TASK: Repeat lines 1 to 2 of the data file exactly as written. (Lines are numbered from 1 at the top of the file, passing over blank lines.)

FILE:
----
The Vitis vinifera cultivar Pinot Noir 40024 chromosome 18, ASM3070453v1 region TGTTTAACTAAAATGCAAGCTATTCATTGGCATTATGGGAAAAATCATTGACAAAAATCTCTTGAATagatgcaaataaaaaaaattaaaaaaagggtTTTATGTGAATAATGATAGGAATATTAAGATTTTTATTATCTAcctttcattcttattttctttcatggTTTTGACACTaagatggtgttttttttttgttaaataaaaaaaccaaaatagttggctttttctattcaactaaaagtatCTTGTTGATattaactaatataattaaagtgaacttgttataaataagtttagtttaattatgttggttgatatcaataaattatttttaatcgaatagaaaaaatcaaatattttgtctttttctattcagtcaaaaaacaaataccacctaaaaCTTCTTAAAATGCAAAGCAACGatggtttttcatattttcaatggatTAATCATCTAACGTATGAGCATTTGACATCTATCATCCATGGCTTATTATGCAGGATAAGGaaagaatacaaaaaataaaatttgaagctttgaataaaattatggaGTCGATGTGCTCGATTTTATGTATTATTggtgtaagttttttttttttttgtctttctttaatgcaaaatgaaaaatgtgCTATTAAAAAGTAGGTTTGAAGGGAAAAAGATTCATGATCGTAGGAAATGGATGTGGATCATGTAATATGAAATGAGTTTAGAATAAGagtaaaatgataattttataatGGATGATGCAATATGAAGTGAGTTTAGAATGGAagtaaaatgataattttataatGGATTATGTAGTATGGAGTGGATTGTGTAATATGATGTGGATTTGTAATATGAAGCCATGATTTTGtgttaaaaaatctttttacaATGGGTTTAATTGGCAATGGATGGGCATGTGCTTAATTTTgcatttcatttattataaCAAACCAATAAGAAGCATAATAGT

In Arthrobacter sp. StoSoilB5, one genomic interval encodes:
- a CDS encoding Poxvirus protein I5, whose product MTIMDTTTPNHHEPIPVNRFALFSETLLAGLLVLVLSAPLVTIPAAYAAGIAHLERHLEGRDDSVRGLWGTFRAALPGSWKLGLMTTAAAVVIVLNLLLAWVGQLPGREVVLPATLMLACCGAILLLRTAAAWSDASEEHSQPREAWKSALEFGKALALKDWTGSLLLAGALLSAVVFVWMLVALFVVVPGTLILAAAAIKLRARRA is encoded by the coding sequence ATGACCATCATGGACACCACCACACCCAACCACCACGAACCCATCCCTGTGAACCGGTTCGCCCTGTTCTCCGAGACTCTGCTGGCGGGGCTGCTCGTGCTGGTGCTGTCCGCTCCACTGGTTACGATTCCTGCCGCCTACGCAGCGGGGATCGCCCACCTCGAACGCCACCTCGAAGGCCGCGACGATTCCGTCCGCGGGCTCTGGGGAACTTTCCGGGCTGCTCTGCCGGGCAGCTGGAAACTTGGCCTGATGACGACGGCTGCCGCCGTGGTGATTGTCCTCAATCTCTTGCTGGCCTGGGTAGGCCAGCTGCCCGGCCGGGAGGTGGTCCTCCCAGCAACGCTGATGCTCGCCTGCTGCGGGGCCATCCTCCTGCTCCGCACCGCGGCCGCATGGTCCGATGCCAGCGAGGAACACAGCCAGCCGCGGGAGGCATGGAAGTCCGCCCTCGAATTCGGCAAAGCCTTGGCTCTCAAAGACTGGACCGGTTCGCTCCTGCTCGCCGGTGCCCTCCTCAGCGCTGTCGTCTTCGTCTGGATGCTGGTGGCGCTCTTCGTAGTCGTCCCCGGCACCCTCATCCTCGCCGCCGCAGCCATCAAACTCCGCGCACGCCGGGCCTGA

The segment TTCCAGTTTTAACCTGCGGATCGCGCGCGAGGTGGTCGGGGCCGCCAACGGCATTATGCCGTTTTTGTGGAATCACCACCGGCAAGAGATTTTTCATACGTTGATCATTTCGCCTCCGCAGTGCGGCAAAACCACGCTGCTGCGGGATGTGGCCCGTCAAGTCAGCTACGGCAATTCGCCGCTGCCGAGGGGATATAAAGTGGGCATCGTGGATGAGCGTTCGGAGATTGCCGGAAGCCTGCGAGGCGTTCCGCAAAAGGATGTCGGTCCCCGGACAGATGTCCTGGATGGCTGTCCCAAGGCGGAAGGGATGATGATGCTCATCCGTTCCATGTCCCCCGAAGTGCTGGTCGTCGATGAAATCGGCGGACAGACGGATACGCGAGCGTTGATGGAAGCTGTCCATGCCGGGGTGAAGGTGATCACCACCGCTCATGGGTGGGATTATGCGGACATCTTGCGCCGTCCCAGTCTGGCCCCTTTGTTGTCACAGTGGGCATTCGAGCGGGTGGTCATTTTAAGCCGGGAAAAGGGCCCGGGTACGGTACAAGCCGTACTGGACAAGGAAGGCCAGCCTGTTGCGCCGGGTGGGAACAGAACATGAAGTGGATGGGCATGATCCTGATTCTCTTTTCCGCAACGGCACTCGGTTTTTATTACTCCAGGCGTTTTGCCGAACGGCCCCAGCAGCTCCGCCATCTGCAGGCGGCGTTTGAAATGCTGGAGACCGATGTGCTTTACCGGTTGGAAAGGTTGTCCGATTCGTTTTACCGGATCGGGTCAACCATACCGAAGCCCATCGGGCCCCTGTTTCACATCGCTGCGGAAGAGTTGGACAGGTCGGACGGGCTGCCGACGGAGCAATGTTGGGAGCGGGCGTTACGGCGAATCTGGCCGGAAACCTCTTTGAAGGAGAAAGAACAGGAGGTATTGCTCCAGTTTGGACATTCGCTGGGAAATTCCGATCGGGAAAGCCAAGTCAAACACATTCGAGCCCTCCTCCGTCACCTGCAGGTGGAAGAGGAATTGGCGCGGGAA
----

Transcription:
The Vitis vinifera cultivar Pinot Noir 40024 chromosome 18, ASM3070453v1 region TGTTTAACTAAAATGCAAGCTATTCATTGGCATTATGGGAAAAATCATTGACAAAAATCTCTTGAATagatgcaaataaaaaaaattaaaaaaagggtTTTATGTGAATAATGATAGGAATATTAAGATTTTTATTATCTAcctttcattcttattttctttcatggTTTTGACACTaagatggtgttttttttttgttaaataaaaaaaccaaaatagttggctttttctattcaactaaaagtatCTTGTTGATattaactaatataattaaagtgaacttgttataaataagtttagtttaattatgttggttgatatcaataaattatttttaatcgaatagaaaaaatcaaatattttgtctttttctattcagtcaaaaaacaaataccacctaaaaCTTCTTAAAATGCAAAGCAACGatggtttttcatattttcaatggatTAATCATCTAACGTATGAGCATTTGACATCTATCATCCATGGCTTATTATGCAGGATAAGGaaagaatacaaaaaataaaatttgaagctttgaataaaattatggaGTCGATGTGCTCGATTTTATGTATTATTggtgtaagttttttttttttttgtctttctttaatgcaaaatgaaaaatgtgCTATTAAAAAGTAGGTTTGAAGGGAAAAAGATTCATGATCGTAGGAAATGGATGTGGATCATGTAATATGAAATGAGTTTAGAATAAGagtaaaatgataattttataatGGATGATGCAATATGAAGTGAGTTTAGAATGGAagtaaaatgataattttataatGGATTATGTAGTATGGAGTGGATTGTGTAATATGATGTGGATTTGTAATATGAAGCCATGATTTTGtgttaaaaaatctttttacaATGGGTTTAATTGGCAATGGATGGGCATGTGCTTAATTTTgcatttcatttattataaCAAACCAATAAGAAGCATAATAGT

In Arthrobacter sp. StoSoilB5, one genomic interval encodes: